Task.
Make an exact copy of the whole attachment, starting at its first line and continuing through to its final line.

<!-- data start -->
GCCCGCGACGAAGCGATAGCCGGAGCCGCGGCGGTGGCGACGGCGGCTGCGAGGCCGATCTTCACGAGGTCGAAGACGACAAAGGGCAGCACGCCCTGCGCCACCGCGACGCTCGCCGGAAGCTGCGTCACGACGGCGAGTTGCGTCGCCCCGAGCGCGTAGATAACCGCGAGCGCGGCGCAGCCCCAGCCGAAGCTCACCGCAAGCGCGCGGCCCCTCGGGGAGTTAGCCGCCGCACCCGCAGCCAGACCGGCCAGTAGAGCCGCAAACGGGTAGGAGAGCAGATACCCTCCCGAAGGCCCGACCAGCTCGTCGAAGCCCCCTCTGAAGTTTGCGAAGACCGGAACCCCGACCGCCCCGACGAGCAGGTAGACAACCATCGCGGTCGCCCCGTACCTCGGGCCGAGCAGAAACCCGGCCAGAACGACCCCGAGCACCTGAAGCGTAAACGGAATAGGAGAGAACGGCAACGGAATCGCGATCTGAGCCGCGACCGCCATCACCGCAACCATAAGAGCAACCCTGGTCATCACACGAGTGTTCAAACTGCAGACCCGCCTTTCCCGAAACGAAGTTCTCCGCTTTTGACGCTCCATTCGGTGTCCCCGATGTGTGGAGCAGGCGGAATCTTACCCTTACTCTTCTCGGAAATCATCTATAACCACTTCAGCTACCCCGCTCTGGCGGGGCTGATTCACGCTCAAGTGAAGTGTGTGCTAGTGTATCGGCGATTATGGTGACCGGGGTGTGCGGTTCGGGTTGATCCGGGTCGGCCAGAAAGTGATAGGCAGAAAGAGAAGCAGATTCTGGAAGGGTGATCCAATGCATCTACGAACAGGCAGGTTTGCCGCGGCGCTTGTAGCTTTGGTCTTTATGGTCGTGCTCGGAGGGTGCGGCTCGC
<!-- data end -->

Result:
GCCCGCGACGAAGCGATAGCCGGAGCCGCGGCGGTGGCGACGGCGGCTGCGAGGCCGATCTTCACGAGGTCGAAGACGACAAAGGGCAGCACGCCCTGCGCCACCGCGACGCTCGCCGGAAGCTGCGTCACGACGGCGAGTTGCGTCGCCCCGAGCGCGTAGATAACCGCGAGCGCGGCGCAGCCCCAGCCGAAGCTCACCGCAAGCGCGCGGCCCCTCGGGGAGTTAGCCGCCGCACCCGCAGCCAGACCGGCCAGTAGAGCCGCAAACGGGTAGGAGAGCAGATACCCTCCCGAAGGCCCGACCAGCTCGTCGAAGCCCCCTCTGAAGTTTGCGAAGACCGGAACCCCGACCGCCCCGACGAGCAGGTAGACAACCATCGCGGTCGCCCCGTACCTCGGGCCGAGCAGAAACCCGGCCAGAACGACCCCGAGCACCTGAAGCGTAAACGGAATAGGAGAGAACGGCAACGGAATCGCGATCTGAGCCGCGACCGCCATCACCGCAACCATAAGAGCAACCCTGGTCATCACACGAGTGTTCAAACTGCAGACCCGCCTTTCCCGAAACGAAGTTCTCCGCTTTTGACGCTCCATTCGGTGTCCCCGATGTGTGGAGCAGGCGGAATCTTACCCTTACTCTTCTCGGAAATCATCTATAACCACTTCAGCTACCCCGCTCTGGCGGGGCTGATTCACGCTCAAGTGAAGTGTGTGCTAGTGTATCGGCGATTATGGTGACCGGGGTGTGCGGTTCGGGTTGATCCGGGTCGGCCAGAAAGTGATAGGCAGAAAGAGAAGCAGATTCTGGAAGGGTGATCCAATGCATCTACGAACAGGCAGGTTTGCCGCGGCGCTTGTAGCTTTGGTCTTTATGGTCGTGCTCGGAGGGTGCGGCTCGC